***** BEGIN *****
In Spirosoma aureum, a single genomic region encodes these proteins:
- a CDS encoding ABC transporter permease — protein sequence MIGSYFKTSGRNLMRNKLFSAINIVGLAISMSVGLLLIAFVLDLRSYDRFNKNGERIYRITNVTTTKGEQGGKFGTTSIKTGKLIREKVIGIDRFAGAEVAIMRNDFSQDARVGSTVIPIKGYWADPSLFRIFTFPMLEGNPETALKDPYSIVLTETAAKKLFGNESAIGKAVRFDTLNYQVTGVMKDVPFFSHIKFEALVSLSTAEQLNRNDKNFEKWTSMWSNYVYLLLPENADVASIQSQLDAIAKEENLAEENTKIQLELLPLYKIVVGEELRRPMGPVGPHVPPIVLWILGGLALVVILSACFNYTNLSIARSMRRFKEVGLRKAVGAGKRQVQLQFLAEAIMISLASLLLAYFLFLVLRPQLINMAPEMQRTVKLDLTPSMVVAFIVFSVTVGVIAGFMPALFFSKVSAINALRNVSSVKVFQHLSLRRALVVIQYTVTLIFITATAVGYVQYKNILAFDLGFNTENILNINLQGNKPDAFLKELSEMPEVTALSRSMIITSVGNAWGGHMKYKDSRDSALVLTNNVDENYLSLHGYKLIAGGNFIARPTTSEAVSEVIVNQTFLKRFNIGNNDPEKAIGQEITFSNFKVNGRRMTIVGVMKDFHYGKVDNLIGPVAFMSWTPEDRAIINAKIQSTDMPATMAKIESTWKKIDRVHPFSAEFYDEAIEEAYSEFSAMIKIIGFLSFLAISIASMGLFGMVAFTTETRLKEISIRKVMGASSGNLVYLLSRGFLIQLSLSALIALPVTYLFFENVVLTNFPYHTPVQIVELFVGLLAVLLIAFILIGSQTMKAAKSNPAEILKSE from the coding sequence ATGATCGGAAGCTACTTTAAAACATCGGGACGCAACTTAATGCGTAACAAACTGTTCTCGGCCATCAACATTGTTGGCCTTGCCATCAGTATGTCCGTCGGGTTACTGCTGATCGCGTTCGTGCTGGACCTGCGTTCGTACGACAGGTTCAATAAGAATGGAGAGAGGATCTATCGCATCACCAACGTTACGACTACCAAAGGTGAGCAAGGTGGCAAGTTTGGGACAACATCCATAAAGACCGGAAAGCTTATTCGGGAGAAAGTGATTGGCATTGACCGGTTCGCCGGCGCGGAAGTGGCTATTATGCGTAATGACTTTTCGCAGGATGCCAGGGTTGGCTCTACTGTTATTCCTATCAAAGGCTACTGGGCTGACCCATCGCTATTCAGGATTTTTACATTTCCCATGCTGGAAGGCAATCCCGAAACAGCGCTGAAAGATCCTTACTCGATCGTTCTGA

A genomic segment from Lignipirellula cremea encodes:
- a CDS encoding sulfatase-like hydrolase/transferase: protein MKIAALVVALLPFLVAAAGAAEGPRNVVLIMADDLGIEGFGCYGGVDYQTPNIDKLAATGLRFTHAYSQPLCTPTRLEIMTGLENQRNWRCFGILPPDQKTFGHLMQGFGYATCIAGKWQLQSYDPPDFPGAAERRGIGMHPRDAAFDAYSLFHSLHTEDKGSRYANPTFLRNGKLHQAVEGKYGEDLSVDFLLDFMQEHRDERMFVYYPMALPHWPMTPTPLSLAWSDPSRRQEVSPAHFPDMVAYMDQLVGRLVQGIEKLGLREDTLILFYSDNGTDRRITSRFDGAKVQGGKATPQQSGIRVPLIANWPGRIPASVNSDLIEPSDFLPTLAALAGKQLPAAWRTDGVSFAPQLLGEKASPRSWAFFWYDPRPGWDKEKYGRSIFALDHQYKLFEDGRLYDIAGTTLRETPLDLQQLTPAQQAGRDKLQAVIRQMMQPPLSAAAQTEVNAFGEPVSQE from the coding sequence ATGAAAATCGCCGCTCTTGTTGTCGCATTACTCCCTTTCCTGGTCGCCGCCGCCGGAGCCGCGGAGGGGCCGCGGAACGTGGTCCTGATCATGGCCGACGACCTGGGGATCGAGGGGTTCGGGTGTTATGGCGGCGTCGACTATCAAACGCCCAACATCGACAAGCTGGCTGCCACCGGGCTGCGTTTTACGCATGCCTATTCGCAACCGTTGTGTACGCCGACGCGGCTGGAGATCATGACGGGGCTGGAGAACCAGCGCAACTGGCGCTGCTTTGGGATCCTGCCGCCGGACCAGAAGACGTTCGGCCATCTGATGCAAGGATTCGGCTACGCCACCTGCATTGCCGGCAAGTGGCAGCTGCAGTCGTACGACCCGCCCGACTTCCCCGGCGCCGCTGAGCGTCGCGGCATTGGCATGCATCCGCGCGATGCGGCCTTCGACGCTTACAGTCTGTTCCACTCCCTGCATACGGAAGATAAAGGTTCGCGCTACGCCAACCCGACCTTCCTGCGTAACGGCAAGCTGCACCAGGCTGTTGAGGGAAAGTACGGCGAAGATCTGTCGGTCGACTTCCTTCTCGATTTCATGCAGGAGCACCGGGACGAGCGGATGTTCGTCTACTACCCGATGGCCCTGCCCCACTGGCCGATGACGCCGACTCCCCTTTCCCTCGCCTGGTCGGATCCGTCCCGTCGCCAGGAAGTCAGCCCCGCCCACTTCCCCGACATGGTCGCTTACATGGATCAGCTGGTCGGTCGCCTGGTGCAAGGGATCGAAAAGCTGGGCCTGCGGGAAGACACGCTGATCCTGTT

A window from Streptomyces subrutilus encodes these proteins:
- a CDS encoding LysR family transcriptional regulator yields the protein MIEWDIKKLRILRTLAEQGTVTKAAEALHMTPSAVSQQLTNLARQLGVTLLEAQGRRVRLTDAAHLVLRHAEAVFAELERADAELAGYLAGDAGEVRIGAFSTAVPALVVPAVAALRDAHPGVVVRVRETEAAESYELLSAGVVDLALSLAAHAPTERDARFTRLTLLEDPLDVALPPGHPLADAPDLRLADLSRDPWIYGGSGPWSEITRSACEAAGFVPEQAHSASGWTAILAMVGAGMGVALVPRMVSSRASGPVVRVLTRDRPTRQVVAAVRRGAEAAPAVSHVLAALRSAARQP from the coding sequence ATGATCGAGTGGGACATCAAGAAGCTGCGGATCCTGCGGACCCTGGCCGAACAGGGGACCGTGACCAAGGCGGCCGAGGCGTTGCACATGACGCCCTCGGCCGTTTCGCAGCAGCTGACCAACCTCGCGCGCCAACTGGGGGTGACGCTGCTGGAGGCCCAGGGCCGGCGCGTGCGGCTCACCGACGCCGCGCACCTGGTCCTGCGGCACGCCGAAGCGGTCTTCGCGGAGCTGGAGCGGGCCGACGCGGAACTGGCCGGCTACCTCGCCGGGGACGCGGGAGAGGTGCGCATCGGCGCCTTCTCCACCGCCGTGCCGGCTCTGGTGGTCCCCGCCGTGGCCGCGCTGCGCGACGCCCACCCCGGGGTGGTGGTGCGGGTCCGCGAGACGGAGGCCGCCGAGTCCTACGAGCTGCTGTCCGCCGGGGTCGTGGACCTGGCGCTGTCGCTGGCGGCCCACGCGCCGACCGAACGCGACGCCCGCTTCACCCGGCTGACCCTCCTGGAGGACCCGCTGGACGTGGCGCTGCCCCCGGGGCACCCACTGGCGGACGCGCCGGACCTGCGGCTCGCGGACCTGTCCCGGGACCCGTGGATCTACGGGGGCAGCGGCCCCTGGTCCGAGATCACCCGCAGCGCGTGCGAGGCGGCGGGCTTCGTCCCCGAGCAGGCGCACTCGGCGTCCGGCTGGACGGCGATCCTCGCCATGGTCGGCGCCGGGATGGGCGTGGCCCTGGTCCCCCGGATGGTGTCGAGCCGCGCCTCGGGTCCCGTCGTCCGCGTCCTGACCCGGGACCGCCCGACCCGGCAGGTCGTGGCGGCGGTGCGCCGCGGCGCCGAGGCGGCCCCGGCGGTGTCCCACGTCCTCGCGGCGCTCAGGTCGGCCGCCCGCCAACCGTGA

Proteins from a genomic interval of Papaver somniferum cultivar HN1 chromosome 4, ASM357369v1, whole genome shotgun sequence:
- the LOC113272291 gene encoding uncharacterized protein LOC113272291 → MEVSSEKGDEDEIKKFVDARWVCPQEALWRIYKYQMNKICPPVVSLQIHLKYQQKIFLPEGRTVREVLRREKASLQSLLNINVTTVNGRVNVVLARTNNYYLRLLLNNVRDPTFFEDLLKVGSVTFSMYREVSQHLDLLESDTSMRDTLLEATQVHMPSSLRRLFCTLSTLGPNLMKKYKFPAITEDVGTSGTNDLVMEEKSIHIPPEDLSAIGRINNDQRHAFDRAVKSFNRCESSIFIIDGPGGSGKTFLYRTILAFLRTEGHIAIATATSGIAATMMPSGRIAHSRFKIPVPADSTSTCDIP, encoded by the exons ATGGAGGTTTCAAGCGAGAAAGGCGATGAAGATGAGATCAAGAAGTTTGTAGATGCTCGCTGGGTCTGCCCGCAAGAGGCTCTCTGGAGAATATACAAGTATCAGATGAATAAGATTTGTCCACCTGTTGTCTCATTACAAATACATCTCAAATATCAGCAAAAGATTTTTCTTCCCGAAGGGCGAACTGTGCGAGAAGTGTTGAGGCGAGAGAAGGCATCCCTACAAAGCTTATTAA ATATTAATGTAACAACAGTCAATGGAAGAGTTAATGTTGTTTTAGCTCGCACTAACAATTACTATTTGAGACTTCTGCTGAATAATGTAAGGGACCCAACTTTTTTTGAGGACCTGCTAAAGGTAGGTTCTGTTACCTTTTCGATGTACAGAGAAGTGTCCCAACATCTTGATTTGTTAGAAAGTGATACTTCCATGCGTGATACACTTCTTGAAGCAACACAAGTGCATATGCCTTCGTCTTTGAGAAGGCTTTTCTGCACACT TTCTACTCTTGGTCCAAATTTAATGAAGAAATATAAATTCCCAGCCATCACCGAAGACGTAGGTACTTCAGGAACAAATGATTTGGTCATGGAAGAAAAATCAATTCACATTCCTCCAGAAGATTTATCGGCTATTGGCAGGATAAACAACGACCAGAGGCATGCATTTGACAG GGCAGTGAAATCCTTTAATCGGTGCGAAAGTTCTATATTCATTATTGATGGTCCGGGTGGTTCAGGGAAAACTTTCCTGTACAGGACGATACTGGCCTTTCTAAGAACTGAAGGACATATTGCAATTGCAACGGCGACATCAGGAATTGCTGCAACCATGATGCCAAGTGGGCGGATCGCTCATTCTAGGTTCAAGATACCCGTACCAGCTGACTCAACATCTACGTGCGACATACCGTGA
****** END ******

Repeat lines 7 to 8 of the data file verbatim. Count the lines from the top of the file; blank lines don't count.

Proteins from a genomic interval of Papaver somniferum cultivar HN1 chromosome 4, ASM357369v1, whole genome shotgun sequence:
- the LOC113272291 gene encoding uncharacterized protein LOC113272291 → MEVSSEKGDEDEIKKFVDARWVCPQEALWRIYKYQMNKICPPVVSLQIHLKYQQKIFLPEGRTVREVLRREKASLQSLLNINVTTVNGRVNVVLARTNNYYLRLLLNNVRDPTFFEDLLKVGSVTFSMYREVSQHLDLLESDTSMRDTLLEATQVHMPSSLRRLFCTLSTLGPNLMKKYKFPAITEDVGTSGTNDLVMEEKSIHIPPEDLSAIGRINNDQRHAFDRAVKSFNRCESSIFIIDGPGGSGKTFLYRTILAFLRTEGHIAIATATSGIAATMMPSGRIAHSRFKIPVPADSTSTCDIP, encoded by the exons ATGGAGGTTTCAAGCGAGAAAGGCGATGAAGATGAGATCAAGAAGTTTGTAGATGCTCGCTGGGTCTGCCCGCAAGAGGCTCTCTGGAGAATATACAAGTATCAGATGAATAAGATTTGTCCACCTGTTGTCTCATTACAAATACATCTCAAATATCAGCAAAAGATTTTTCTTCCCGAAGGGCGAACTGTGCGAGAAGTGTTGAGGCGAGAGAAGGCATCCCTACAAAGCTTATTAA ATATTAATGTAACAACAGTCAATGGAAGAGTTAATGTTGTTTTAGCTCGCACTAACAATTACTATTTGAGACTTCTGCTGAATAATGTAAGGGACCCAACTTTTTTTGAGGACCTGCTAAAGGTAGGTTCTGTTACCTTTTCGATGTACAGAGAAGTGTCCCAACATCTTGATTTGTTAGAAAGTGATACTTCCATGCGTGATACACTTCTTGAAGCAACACAAGTGCATATGCCTTCGTCTTTGAGAAGGCTTTTCTGCACACT TTCTACTCTTGGTCCAAATTTAATGAAGAAATATAAATTCCCAGCCATCACCGAAGACGTAGGTACTTCAGGAACAAATGATTTGGTCATGGAAGAAAAATCAATTCACATTCCTCCAGAAGATTTATCGGCTATTGGCAGGATAAACAACGACCAGAGGCATGCATTTGACAG GGCAGTGAAATCCTTTAATCGGTGCGAAAGTTCTATATTCATTATTGATGGTCCGGGTGGTTCAGGGAAAACTTTCCTGTACAGGACGATACTGGCCTTTCTAAGAACTGAAGGACATATTGCAATTGCAACGGCGACATCAGGAATTGCTGCAACCATGATGCCAAGTGGGCGGATCGCTCATTCTAGGTTCAAGATACCCGTACCAGCTGACTCAACATCTACGTGCGACATACCGTGA